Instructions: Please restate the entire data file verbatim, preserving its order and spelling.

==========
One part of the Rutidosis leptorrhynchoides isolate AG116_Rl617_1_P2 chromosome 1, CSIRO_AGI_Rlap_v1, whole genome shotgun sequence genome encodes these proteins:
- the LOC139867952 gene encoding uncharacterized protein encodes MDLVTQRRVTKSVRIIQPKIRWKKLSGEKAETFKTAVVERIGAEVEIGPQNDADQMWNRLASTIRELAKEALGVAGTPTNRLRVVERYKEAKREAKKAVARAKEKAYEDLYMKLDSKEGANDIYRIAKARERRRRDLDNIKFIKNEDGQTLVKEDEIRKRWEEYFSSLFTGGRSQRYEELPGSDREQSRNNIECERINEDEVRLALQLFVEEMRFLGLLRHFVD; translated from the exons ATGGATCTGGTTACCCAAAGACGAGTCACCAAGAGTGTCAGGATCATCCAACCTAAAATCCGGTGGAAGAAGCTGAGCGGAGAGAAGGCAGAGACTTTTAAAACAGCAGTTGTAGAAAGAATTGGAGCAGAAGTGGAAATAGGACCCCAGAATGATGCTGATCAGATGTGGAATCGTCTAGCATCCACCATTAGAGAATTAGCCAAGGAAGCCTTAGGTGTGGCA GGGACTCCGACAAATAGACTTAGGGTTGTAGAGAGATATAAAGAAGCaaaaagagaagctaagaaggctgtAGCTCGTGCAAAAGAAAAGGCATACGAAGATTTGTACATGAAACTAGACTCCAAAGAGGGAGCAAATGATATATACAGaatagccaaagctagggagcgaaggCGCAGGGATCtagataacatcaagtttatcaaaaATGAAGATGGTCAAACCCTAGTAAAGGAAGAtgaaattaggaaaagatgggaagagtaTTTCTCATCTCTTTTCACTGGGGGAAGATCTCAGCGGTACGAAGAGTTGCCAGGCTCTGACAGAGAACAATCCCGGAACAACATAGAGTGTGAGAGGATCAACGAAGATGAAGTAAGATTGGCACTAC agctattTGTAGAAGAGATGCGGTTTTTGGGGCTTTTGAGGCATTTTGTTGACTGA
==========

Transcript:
One part of the Rutidosis leptorrhynchoides isolate AG116_Rl617_1_P2 chromosome 1, CSIRO_AGI_Rlap_v1, whole genome shotgun sequence genome encodes these proteins:
- the LOC139867952 gene encoding uncharacterized protein encodes MDLVTQRRVTKSVRIIQPKIRWKKLSGEKAETFKTAVVERIGAEVEIGPQNDADQMWNRLASTIRELAKEALGVAGTPTNRLRVVERYKEAKREAKKAVARAKEKAYEDLYMKLDSKEGANDIYRIAKARERRRRDLDNIKFIKNEDGQTLVKEDEIRKRWEEYFSSLFTGGRSQRYEELPGSDREQSRNNIECERINEDEVRLALQLFVEEMRFLGLLRHFVD; translated from the exons ATGGATCTGGTTACCCAAAGACGAGTCACCAAGAGTGTCAGGATCATCCAACCTAAAATCCGGTGGAAGAAGCTGAGCGGAGAGAAGGCAGAGACTTTTAAAACAGCAGTTGTAGAAAGAATTGGAGCAGAAGTGGAAATAGGACCCCAGAATGATGCTGATCAGATGTGGAATCGTCTAGCATCCACCATTAGAGAATTAGCCAAGGAAGCCTTAGGTGTGGCA GGGACTCCGACAAATAGACTTAGGGTTGTAGAGAGATATAAAGAAGCaaaaagagaagctaagaaggctgtAGCTCGTGCAAAAGAAAAGGCATACGAAGATTTGTACATGAAACTAGACTCCAAAGAGGGAGCAAATGATATATACAGaatagccaaagctagggagcgaaggCGCAGGGATCtagataacatcaagtttatcaaaaATGAAGATGGTCAAACCCTAGTAAAGGAAGAtgaaattaggaaaagatgggaagagtaTTTCTCATCTCTTTTCACTGGGGGAAGATCTCAGCGGTACGAAGAGTTGCCAGGCTCTGACAGAGAACAATCCCGGAACAACATAGAGTGTGAGAGGATCAACGAAGATGAAGTAAGATTGGCACTAC agctattTGTAGAAGAGATGCGGTTTTTGGGGCTTTTGAGGCATTTTGTTGACTGA